I realise that making such a superlative claim will inevitably provoke many readers to respond, “Well, but you haven’t been to…”
Fair enough, I’ve only lived in Britain for a little over a year now, but I’ve seen a fair bit of this island. I’ve walked along the Seven Sisters and I’ve sailed on Loch Ness, and seen quite a bit in between. There are so many places that are beautiful in such different ways — the charming Cotswolds, majestic Ben Nevis, mystical Stonehenge — that you almost forget how tiny this island is.
But I now think I’m prepared to award the coveted “David’s Most Beautiful Place in Britain Prize.”
And the winner is…
Where do we begin? The mountains are the most obvious attraction. We climbed all the way up Snowdon, and whilst I’m sure the view is fantastic, we were completely in the clouds well before we reached the summit, so we couldn’t see much. Nevertheless, there’s quite a lot to see even in the lower vales of Snowdonia, and the clouds just add to the mystique of the place.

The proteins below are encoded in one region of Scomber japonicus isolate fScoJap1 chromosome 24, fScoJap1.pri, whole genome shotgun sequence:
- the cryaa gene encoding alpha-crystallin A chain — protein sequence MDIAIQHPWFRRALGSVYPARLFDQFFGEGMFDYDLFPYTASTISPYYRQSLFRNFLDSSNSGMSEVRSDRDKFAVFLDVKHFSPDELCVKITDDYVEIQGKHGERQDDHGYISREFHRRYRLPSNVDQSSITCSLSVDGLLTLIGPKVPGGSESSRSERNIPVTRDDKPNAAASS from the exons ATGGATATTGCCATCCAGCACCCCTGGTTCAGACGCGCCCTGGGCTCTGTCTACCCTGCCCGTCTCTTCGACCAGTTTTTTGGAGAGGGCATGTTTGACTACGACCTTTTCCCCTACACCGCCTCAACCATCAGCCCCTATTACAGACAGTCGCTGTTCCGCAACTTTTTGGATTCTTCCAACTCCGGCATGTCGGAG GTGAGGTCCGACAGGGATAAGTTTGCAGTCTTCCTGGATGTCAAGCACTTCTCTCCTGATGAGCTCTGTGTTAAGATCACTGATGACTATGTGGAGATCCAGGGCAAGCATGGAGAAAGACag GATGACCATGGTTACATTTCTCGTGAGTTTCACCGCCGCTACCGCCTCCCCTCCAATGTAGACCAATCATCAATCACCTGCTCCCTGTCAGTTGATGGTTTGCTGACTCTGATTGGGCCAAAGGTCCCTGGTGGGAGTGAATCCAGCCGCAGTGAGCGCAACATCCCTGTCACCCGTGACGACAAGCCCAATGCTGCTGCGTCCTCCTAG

There’s also castles. This area was one of the last strongholds of the Welsh princes who resisted English domination in the 13th century (the mountains probably had something to do with that), and there are a number of castles that were built during that era, both by the Welsh princes seeking to fend off the advancing English forces, and by Edward I, in order to consolidate his rule over the rebellious Welsh.
There’s also the charming Welsh-ness of the place. Whilst I quite enjoyed south Wales, it didn’t feel so terribly different from anywhere in the Midlands or the West Country. But in many of the towns and villages in Snowdonia, over 80% of the population still speak Welsh, and you’ll regularly hear it spoken by both young and old (although not so much by the middle-aged).
Finally, whilst the Industrial Revolution was generally unkind to landscapes anywhere, even the bits of Snowdonia that were scarred by slate mining have a certain impressive rugged aura.
In short, THIS is the most beautiful place in Britain.